Swine Flu Cases Decrease Among Students

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Reports of the H1N1 swine flu, a cause for concern at many college campuses this year, are on the downswing at UC Berkeley as finals season approaches.

Fewer than 50 students a week have been coming to the Tang Center with flu-like symptoms since October, according to Kim LaPean, communications manager for University Health Services. That number peaked at about 100 per week in September.

"We've never had swine flu before during finals ... this is a new virus, so we don't really know what to expect," she said. "We also know we can get another peak, so we're preparing for anything."

However, no extra services will be provided during finals season to serve students with the flu, LaPean said. She believes that there is no need to change what the Tang Center has been doing to publicize information about the illness and vaccination, which it has been doing since April, in addition to monitoring the number of cases on campus

Though finals season is generally known as a high-stress time, the Tang Center actually sees fewer students in comparison with the rest of the academic year, LaPean said.

Still, the center does not have enough swine flu vaccinations for all the campus' students, who are part of the age-24-and-younger high-risk group-so she hopes they will be administered in January by the latest. Vaccinations for everyone on campus have been ordered, but due to the national shortage, LaPean said priority patients, such as those with chronic medical conditions, would be treated first.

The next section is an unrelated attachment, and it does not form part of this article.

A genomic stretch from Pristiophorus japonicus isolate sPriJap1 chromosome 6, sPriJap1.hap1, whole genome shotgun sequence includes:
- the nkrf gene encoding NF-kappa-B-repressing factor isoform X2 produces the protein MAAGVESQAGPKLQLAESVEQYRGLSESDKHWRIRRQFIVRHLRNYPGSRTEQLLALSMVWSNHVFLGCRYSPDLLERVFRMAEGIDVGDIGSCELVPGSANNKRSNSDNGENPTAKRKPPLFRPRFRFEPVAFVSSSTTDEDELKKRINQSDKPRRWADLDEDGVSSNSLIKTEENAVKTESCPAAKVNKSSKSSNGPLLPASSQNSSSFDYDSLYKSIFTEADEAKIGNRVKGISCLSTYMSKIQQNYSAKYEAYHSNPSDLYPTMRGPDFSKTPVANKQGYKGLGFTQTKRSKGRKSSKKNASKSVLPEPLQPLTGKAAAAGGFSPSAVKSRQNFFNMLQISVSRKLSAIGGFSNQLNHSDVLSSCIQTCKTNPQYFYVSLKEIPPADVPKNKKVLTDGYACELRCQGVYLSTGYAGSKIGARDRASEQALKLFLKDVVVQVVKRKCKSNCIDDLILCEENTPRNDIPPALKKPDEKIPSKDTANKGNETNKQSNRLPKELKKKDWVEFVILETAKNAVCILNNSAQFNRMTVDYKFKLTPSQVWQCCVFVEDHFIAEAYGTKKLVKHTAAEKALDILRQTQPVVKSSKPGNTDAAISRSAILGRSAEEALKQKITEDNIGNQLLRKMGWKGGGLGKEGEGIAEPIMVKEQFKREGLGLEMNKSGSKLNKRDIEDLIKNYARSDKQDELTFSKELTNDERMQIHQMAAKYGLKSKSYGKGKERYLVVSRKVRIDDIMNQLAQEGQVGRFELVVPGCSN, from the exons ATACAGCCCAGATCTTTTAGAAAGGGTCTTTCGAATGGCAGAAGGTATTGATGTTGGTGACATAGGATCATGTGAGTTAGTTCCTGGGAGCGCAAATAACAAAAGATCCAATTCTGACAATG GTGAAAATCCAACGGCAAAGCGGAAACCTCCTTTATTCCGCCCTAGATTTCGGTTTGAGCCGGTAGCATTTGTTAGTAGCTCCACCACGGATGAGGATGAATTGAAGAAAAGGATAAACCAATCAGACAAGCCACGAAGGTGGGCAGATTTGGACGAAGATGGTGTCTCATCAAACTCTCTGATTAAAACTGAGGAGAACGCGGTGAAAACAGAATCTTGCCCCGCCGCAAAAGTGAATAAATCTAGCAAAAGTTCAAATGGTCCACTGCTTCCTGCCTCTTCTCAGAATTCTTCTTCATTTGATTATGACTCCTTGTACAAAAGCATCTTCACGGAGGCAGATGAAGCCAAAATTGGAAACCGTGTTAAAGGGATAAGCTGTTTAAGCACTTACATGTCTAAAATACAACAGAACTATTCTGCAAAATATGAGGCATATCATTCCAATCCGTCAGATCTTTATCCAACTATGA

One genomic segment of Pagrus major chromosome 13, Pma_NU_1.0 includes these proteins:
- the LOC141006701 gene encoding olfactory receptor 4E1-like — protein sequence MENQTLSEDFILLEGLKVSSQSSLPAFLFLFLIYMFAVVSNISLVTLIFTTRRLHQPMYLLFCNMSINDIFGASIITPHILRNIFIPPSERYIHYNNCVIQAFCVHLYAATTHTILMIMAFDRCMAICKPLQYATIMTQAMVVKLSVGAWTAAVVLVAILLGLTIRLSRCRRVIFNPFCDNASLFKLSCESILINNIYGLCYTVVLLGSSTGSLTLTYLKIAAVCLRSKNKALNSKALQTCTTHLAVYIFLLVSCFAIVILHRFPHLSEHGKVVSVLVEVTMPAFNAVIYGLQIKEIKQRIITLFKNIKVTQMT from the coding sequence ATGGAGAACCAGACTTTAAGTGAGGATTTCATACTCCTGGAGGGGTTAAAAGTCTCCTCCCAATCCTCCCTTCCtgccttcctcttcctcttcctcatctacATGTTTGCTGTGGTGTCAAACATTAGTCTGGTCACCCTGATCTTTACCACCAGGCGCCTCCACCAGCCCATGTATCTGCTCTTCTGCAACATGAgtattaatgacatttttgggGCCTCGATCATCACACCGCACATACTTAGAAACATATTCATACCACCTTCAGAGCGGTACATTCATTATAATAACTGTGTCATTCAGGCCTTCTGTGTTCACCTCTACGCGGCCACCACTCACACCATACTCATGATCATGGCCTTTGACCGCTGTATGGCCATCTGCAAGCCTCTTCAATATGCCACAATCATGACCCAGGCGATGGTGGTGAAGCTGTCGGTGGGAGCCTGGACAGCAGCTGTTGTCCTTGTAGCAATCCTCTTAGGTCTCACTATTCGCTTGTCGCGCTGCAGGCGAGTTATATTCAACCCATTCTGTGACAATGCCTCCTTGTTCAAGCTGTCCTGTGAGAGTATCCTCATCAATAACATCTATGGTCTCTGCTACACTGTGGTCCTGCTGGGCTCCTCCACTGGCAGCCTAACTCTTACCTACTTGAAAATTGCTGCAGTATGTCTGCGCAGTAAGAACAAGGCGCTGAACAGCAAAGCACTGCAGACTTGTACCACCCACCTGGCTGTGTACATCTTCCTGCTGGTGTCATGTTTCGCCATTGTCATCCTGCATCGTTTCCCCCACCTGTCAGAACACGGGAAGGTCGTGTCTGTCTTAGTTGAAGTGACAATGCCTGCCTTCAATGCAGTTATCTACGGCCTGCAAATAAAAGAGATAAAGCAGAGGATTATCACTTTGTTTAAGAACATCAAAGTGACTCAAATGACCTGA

On Nov. 20, the American College Health Association reported a 37-percent decrease in new cases of influenza-like illnesses from the previous week nationwide. But it also reported that 90 percent of reporting campuses had a rate of 13.4 new cases per 10,000 students.

The number of UC Berkeley students with at least influenza-like symptoms is difficult to pinpoint, because they are encouraged to stay home instead of seeking treatment unless they have severe symptoms, LaPean said. Without testing, it is difficult to tell the difference between season flu and swine flu, except swine flu targets students more "aggressively."

"With the flu, it's not like you're going to get medication. For the basic flu, students don't need to come in," she said. "Self-treat is usually the best way to go."

The stress normally associated with finals season is a "minor factor" in causing an increase in flu cases, said Arthur Reingold, associate dean of research at the School of Public Health. Instead, students are far more likely to contract the illness because of constant exposure to it.

Others will miss finals because they are recovering at home. Cynthia Schrager, assistant vice provost for teaching, learning and academic planning and facilities, said they should work out an alternative exam plan with their professors.

John Swartzberg, director of the UC Berkeley-UC San Francisco Joint Medical Program, added the winter season could pose a bigger risk of spreading the virus.

"Schools are a perfect breeding ground. You're bringing 30,000 people together on a daily basis," he said. "One of the best things about after finals is that (the campus) will be a safer place to be."


Contact Denise Poon at [email protected]

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